When you’ll be watching the 2020 NFL Draft on your couch at home like you have been doing every year before, the Cincinnati Bengals and every other team will be doing the same.
Multiple representatives from different teams told ESPN NFL insider Adam Schefter that they’ll be preparing to work entirely from home during the draft. Though it is not an officially mandated policy from the NFL yet, it is to be expected that every team will follow suit and the draft will be 100% virtual.
High-level officials from multiple NFL teams are now preparing to do the April 23-25 draft virtually, from home, away from their team facilities, league sources tell ESPN. Awaiting final decision from NFL on an unprecedented draft.— Adam Schefter (@AdamSchefter) April 4, 2020
When he announced that the draft would go on as scheduled, NFL commissioner Roger Goodell informed teams that they would have to prepare to conduct the draft away from team facilities. You’d have to think teams have already set up contingencies in the days leading up to this report.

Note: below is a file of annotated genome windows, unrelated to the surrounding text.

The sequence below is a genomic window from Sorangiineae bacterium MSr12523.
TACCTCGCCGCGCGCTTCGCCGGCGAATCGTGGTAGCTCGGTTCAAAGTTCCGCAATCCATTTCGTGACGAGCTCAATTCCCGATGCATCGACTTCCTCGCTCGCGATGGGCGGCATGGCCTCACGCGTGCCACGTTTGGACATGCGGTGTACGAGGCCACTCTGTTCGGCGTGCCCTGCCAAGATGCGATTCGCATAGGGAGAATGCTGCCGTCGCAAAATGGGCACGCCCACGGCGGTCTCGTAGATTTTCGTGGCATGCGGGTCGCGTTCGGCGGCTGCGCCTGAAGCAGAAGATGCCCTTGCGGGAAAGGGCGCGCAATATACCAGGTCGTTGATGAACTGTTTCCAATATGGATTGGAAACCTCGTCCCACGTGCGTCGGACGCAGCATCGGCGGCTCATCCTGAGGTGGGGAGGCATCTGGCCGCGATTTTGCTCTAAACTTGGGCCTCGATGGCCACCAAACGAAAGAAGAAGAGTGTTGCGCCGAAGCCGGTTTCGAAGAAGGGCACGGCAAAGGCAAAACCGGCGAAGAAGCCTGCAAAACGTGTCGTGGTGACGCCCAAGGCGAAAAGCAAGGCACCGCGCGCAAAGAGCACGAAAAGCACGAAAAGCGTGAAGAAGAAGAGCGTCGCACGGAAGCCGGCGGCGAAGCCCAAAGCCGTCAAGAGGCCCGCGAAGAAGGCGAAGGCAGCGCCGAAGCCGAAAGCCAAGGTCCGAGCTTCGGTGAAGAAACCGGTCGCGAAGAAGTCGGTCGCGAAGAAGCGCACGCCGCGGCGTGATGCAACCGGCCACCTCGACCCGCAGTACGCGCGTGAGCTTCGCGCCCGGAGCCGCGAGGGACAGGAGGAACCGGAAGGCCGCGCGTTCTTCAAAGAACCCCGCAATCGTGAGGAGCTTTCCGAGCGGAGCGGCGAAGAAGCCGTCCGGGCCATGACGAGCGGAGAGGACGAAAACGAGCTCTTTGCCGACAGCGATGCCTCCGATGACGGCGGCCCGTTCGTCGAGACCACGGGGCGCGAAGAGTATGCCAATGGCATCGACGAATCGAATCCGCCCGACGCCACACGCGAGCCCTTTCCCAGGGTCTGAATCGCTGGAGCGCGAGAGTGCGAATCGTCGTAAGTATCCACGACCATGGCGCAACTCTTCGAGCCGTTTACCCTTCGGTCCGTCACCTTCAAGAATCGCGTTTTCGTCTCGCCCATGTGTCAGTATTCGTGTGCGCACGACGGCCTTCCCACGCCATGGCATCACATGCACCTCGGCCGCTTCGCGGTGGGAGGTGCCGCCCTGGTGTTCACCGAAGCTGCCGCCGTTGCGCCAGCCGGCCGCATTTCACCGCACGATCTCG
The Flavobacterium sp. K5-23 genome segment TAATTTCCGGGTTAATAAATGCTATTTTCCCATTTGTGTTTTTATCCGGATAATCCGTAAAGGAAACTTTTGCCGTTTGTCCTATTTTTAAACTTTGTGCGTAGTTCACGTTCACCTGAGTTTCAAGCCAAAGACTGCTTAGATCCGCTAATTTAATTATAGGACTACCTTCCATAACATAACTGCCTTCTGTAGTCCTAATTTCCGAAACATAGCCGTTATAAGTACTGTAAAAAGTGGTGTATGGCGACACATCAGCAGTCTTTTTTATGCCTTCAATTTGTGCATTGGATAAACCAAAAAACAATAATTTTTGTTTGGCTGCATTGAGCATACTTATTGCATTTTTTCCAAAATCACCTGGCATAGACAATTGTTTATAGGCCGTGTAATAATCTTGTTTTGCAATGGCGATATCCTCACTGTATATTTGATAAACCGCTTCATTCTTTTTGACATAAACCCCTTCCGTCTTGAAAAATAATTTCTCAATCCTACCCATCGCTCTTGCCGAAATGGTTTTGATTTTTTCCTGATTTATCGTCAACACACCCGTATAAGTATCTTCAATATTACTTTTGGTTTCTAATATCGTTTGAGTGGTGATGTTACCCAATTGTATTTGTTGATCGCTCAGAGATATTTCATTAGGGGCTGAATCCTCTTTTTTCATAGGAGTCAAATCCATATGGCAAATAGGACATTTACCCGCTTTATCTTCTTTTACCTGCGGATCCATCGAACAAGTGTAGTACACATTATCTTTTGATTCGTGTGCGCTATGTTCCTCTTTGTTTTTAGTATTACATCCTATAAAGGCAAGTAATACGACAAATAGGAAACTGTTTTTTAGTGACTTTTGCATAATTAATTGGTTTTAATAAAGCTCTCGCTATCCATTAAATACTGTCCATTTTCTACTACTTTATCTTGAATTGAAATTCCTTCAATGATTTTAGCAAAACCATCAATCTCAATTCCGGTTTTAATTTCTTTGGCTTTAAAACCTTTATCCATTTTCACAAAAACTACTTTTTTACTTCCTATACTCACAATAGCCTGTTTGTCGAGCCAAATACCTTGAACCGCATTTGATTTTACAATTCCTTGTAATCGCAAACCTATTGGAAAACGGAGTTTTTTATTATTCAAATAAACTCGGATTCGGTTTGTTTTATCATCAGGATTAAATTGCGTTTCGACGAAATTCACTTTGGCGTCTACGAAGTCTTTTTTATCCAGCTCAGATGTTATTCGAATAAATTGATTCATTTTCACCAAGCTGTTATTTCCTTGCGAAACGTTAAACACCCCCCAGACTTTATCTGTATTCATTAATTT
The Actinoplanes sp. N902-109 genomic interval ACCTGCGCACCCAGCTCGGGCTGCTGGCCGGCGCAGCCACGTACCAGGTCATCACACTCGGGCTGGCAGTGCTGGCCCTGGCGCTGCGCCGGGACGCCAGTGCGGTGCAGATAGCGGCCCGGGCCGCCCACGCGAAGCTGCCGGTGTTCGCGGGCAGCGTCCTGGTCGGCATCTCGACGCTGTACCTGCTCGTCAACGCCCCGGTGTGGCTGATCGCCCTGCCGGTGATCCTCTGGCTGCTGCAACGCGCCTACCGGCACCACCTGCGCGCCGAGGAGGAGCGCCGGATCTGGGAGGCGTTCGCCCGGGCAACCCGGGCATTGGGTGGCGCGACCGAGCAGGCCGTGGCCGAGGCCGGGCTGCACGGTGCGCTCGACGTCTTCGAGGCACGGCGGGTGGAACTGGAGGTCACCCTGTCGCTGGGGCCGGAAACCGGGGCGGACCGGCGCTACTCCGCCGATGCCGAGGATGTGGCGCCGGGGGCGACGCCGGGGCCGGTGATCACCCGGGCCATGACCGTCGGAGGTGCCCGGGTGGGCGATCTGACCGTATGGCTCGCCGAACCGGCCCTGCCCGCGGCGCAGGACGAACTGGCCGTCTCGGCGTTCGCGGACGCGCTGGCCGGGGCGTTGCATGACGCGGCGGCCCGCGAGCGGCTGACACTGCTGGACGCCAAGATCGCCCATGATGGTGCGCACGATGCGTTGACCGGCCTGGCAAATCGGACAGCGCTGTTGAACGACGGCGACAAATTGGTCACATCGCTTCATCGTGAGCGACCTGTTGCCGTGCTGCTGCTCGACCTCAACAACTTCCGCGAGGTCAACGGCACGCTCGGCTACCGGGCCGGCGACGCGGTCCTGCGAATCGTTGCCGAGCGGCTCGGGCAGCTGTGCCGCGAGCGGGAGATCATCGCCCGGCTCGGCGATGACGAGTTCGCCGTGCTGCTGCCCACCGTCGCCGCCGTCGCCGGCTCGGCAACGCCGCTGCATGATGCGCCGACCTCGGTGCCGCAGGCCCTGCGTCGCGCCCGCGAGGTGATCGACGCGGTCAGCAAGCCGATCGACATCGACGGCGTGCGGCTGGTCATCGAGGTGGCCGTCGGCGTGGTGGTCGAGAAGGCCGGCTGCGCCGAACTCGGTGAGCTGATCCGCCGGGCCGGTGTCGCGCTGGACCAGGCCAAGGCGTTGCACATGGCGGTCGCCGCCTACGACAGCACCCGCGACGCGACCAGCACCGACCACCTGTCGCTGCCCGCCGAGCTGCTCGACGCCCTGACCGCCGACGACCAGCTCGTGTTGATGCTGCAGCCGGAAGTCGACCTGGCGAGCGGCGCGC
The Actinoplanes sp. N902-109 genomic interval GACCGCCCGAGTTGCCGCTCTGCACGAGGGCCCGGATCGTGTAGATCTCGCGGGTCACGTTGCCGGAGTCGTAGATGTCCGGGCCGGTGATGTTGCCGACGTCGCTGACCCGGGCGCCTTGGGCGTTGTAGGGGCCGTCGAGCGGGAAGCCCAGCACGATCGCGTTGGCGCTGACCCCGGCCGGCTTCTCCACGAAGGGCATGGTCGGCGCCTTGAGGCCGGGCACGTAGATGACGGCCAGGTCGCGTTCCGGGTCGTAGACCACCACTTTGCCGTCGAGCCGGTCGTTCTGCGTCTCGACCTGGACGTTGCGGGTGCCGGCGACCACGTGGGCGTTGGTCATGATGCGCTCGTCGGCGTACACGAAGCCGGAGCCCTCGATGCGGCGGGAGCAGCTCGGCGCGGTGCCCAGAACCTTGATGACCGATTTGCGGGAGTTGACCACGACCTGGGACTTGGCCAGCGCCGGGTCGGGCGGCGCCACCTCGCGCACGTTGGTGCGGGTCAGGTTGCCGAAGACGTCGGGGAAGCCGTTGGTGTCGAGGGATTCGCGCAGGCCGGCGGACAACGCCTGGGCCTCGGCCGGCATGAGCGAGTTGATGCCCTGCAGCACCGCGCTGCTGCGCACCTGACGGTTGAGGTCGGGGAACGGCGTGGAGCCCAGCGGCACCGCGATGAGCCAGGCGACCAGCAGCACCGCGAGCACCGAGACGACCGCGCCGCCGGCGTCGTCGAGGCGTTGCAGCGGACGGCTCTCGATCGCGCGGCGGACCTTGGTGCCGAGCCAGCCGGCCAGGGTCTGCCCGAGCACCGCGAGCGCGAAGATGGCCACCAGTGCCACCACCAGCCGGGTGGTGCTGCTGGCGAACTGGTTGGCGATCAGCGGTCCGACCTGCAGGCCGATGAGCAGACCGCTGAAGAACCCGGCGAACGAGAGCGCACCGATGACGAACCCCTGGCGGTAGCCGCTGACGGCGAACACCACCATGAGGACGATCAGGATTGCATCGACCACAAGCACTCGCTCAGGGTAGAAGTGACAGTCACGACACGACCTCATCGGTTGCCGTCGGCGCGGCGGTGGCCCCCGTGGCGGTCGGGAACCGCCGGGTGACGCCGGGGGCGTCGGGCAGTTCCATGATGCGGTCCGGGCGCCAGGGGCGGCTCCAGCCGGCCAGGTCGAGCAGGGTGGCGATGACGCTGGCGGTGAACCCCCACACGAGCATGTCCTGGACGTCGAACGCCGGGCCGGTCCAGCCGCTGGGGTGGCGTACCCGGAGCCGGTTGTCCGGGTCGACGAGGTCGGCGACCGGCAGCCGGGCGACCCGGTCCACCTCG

What does this mean for the draft that we didn’t already know? Not much. The concept of “War Rooms” isn’t very practical when every human in the country is expected to keep six-feet of separation between one another. So instead of inside looks at general managers, coaches and scouts working with each other in a shared space, we’ll get talking heads and highlights.
Virtual communication will become critical for every team now that decision-makers won’t be able to converse in person. No matter how many more obstacles appear, the Bengals’ ability to draft Joe Burrow with the first-overall pick will not be in jeopardy. That innate certainty the Bengals have is arguably even more valuable now.